Berlin: Federal Capital

People in front of the Brandenburg Gate.
Vergrößerung (en)
Photo: REGIERUNGonline
Brandenburg Gate
For Berlin the fall of the Berlin Wall in 1989 marked the beginning of a Renaissance. The city faced enormous challenges, which it ultimately overcame.
Berlin is the place where reunification happened. People in both the East and West of the city had been separated from each other for over 40 years. It was even more remarkable how quickly they managed to come together again after all that time.
Berlin mastered the huge task of reuniting the two halves of city: The infrastructure was comprehensively modernised – including telecommunications, local transport and roads. Whole districts were rebuilt, others were renovated and all appear more attractive today than ever before.

First class culture and science

Operas and theatres, and the numerous scientific institutions in the east of the city were evaluated and modernised. Opera houses, theatres and the Museumsinsel (Museum Island), the Humboldt University and the Adlershof "City of Science, Technology, and Media”, the Campus Berlin Buch and the university medical centre Charité: These are beacons that shine out beyond Berlin's borders.

Capital - in many respects

German flag in front of the Reichstag building, seat of the German Bundestag. Photo: REGIERUNGonline/Fassbender Vergrößerung (en) ReichstagBerlin's renaissance was given a boost by the German Bundestag's decision of 20 May 1991 to relocate the seat of the German Parliament, Government and Bundesrat on the banks of the river Spree. After a gap of almost half a century Germany regained its 'true' capital once again.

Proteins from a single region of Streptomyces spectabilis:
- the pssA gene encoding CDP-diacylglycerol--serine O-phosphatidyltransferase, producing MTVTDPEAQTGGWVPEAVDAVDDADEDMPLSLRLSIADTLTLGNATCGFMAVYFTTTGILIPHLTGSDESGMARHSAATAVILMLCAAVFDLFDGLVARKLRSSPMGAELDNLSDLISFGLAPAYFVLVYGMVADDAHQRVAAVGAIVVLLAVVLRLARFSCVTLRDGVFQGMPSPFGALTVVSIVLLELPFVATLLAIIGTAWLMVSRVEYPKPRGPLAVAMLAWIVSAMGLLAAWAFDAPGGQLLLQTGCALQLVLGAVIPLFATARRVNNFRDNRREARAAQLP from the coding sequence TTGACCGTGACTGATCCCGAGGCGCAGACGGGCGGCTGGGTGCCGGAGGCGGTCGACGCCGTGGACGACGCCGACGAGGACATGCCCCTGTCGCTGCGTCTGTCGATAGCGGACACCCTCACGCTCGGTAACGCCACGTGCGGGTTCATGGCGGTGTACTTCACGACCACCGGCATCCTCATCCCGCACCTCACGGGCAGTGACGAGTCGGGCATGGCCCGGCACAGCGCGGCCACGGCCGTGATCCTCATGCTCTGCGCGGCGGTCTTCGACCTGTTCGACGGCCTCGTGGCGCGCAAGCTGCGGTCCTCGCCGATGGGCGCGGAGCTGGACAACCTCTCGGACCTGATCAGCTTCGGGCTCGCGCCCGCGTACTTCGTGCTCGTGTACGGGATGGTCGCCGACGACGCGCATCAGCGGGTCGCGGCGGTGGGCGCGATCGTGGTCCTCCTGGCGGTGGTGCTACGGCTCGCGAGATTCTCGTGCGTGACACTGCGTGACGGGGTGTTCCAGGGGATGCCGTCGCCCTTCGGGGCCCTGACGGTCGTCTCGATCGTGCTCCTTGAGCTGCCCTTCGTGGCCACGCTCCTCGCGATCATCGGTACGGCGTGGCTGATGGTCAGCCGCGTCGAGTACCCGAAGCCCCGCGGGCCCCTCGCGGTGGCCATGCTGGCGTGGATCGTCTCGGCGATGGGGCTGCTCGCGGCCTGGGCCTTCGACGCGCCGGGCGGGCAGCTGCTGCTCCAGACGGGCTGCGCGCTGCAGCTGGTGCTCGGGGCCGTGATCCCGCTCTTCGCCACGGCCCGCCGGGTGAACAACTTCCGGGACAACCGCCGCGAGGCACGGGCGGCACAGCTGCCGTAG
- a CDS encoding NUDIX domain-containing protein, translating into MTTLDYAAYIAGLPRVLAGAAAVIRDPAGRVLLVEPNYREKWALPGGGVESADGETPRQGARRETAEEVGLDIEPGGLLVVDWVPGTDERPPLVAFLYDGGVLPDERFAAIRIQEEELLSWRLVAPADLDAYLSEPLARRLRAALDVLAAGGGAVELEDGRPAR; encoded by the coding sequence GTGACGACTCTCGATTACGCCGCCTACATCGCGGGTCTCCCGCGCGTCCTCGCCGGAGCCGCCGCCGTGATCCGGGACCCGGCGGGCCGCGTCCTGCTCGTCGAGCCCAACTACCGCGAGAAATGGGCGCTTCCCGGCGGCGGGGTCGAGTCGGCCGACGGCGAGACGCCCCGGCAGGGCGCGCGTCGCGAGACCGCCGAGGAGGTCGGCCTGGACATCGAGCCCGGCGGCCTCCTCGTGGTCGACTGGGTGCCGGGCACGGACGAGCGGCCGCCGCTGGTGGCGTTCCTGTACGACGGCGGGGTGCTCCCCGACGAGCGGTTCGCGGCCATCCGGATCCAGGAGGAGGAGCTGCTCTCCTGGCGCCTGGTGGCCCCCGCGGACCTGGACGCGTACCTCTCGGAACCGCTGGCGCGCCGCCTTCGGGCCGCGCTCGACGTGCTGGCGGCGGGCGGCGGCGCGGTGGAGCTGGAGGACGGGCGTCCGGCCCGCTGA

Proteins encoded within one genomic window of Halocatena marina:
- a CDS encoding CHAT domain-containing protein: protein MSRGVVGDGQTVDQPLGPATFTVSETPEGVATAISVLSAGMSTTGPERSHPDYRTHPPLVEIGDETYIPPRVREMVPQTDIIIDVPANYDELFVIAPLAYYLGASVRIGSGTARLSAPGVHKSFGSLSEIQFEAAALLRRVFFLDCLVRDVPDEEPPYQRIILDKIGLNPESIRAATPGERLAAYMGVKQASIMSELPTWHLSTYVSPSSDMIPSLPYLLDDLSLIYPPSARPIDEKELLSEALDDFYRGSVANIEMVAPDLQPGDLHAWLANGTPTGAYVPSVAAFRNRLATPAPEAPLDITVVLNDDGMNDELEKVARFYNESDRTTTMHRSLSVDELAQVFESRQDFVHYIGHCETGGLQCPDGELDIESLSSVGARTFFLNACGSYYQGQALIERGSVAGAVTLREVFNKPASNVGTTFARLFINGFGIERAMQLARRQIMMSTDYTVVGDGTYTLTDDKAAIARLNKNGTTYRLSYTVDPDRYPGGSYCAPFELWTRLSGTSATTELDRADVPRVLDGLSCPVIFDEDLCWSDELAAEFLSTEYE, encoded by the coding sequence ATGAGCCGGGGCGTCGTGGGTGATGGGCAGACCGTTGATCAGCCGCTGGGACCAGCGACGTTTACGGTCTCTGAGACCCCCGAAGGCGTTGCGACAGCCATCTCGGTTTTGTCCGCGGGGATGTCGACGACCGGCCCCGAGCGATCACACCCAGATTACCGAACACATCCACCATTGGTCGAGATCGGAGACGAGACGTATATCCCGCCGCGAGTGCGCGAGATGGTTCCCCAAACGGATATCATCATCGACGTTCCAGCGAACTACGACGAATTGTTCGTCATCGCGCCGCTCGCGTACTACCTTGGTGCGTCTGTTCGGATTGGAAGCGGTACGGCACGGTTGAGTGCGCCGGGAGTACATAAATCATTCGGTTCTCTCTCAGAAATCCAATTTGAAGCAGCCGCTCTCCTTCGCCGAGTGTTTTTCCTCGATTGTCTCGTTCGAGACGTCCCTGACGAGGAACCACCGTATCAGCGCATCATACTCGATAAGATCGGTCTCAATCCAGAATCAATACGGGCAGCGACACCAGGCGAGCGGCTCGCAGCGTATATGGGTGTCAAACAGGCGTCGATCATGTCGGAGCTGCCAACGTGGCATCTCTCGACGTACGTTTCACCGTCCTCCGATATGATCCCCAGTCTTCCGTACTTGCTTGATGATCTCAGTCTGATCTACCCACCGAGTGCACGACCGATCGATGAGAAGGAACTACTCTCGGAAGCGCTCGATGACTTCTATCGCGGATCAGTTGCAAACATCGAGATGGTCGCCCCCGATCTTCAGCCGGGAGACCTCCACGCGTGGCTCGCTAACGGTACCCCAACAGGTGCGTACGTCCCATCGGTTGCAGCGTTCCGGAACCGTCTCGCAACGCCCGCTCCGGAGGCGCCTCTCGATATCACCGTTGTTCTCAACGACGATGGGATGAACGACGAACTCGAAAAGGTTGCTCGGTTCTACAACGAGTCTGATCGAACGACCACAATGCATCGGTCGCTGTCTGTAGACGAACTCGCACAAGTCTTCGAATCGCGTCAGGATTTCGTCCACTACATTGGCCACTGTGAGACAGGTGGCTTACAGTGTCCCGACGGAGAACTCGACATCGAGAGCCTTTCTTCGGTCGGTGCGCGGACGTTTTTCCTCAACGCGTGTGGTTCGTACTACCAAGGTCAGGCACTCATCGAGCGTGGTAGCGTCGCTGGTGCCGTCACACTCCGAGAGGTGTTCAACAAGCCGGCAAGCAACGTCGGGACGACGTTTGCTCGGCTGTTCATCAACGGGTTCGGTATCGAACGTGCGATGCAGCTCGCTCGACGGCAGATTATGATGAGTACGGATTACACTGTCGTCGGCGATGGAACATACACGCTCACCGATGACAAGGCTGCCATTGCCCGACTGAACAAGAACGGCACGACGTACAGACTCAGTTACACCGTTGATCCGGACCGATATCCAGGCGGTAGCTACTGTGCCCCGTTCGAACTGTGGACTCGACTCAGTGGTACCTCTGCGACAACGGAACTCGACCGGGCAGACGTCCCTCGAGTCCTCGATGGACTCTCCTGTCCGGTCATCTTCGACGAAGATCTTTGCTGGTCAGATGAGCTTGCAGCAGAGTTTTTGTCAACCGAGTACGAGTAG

Berlin is the capital – and not just in a political sense. Berlin is given its lively appearance through the unique combination of its historical past and future, tradition and renewal, renowned high culture and trendy scene.
Countless people are drawn to Berlin: young creative minds looking to realise their dreams that make Berlin a stronghold of music, fashion and design.
The last 15 years have also seen tens of thousands of people from central and eastern Europe stream into the city. They not only enrich the city's cultural diversity but also help create links between Berlin and its eastern neighbours. The EU has expanded since 1 May 2004 but Berlin was already a step ahead in this process of expansion.
Berlin was a symbol of a world divided by the Cold War. Berlin later became a workshop of unity. Berlin is now a city where Europe meets. With the EU expansion to the east our city has moved from its place on the edge of western Europe to the centre of the European Union. Germans from west and east, but also existing and new EU citizens feel at home in Berlin.
Berlin is a young, lively city and has changed dramatically in the last 15 years.
And if you walk through the new districts with their friendly and modern government and parliament buildings with the Reichstag at its centre, and if you visit squares such as Pariser Platz, Potsdamer Platz and Leipziger Platz that were neglected and lifeless in the days of the Wall then you can see: A small miracle has happened here. And this miracle arouses interest in people worldwide.
You can get an idea of the new Berlin on the "Berlin at a glance" pages.